To prepare ourselves, our reading materials will not be from pop culture, such as the internet, television news, blogs, or local newspapers. Instead, we’ll look at several articles from the august and longstanding American journals of opinion, The New Republic and National Review, with links below. As you’ll see, however, simply because these media are highbrow and aimed at a sophisticated readership does not mean that they’re free from ideology or political agendas.  As you'll see, each one is devoted in part to Hillary Rodham Clinton, our former senator from New York, First Lady, and Secretary of State.


When you choose your article (subject to approval), you'll need to analyze its language, tone, diction, perspective, intended audience, or anything else that would help you determine what the author's point of view  might be. You're welcome to use one of the examples below.   You're also welcome to find a one- or two-page editorial from a magazine such as Newsweek or Time, or a newspaper such as The New York Times.  Also, it doesn't need to be contemporary.  It can be historical.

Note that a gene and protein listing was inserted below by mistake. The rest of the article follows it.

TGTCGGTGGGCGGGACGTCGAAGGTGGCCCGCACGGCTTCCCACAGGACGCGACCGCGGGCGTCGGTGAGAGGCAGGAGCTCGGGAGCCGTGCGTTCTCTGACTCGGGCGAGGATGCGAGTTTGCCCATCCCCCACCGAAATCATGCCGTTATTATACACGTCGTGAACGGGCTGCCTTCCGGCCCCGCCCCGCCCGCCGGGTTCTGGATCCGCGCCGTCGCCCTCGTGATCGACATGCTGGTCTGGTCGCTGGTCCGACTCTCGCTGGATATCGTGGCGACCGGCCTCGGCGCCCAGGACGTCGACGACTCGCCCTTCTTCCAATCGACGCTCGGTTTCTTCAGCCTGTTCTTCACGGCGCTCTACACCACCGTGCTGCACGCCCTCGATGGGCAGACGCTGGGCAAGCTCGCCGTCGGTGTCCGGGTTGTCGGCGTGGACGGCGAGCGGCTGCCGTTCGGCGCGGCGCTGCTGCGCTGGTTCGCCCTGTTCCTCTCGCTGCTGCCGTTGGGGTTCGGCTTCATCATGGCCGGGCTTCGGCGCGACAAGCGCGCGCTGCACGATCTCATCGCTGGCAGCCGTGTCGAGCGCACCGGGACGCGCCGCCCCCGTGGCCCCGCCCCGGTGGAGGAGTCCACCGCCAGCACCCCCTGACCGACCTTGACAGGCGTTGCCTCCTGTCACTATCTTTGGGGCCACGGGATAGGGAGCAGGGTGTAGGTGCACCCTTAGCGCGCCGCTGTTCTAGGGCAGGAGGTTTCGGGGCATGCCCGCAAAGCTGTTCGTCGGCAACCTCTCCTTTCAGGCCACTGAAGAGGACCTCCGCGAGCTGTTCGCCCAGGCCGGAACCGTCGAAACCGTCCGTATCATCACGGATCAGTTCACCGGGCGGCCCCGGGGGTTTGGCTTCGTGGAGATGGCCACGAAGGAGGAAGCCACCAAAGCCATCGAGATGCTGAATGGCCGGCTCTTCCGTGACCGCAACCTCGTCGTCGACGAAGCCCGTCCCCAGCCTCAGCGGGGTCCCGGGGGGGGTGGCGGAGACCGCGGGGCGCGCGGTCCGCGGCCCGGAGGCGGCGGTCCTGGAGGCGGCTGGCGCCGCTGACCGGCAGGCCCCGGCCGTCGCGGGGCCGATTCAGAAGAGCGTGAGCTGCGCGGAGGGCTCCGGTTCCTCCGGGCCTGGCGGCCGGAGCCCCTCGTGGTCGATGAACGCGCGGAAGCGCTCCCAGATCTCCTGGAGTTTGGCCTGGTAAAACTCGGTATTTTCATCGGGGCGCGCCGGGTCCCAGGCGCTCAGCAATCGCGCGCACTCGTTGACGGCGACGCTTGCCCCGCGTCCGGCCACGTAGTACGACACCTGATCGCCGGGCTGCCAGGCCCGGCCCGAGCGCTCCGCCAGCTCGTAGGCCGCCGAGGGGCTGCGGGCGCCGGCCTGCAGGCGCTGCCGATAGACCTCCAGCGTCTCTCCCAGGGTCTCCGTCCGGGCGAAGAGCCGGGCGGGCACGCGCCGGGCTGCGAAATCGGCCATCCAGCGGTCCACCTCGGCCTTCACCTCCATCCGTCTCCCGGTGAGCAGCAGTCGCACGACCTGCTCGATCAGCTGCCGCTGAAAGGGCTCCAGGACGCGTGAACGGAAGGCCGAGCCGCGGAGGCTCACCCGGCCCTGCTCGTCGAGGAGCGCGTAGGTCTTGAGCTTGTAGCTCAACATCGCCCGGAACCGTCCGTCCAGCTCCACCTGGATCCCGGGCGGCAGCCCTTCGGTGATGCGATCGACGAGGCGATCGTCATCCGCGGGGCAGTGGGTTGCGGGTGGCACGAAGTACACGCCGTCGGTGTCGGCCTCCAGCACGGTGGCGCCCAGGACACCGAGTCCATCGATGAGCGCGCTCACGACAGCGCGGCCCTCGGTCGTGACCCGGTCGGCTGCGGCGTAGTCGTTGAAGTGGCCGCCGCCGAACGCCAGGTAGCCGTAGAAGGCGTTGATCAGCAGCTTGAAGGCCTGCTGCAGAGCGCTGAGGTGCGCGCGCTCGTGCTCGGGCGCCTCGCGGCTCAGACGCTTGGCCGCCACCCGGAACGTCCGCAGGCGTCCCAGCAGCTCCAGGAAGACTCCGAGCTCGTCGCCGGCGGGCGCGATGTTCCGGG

SUGGESTED

  

  • Organize your paper by topic, devoting each paragraph to a single element, even if one of your paragraphs makes reference to both of your essays. 
  • Use significant words and phrases from your sources to make your points.
  • Consult the Writing page on Analytical Writing and Lead-ins and Quotations.
  • Consult the textbook on paraphrasing, quoting, and summarizing.
  • We'll use the updated MLA Works Cited style. 


SPECS


First: send me via email a copy of an article you might use, plus a 1-page summary of its content and perspective.   This is due Monday, 7 October, by 9 a.m.


Second: the finished product itself: 4 pp.

Attach your paper as a Word document to your email. Do NOT send it in Google Docs. Do NOT send it in .pdf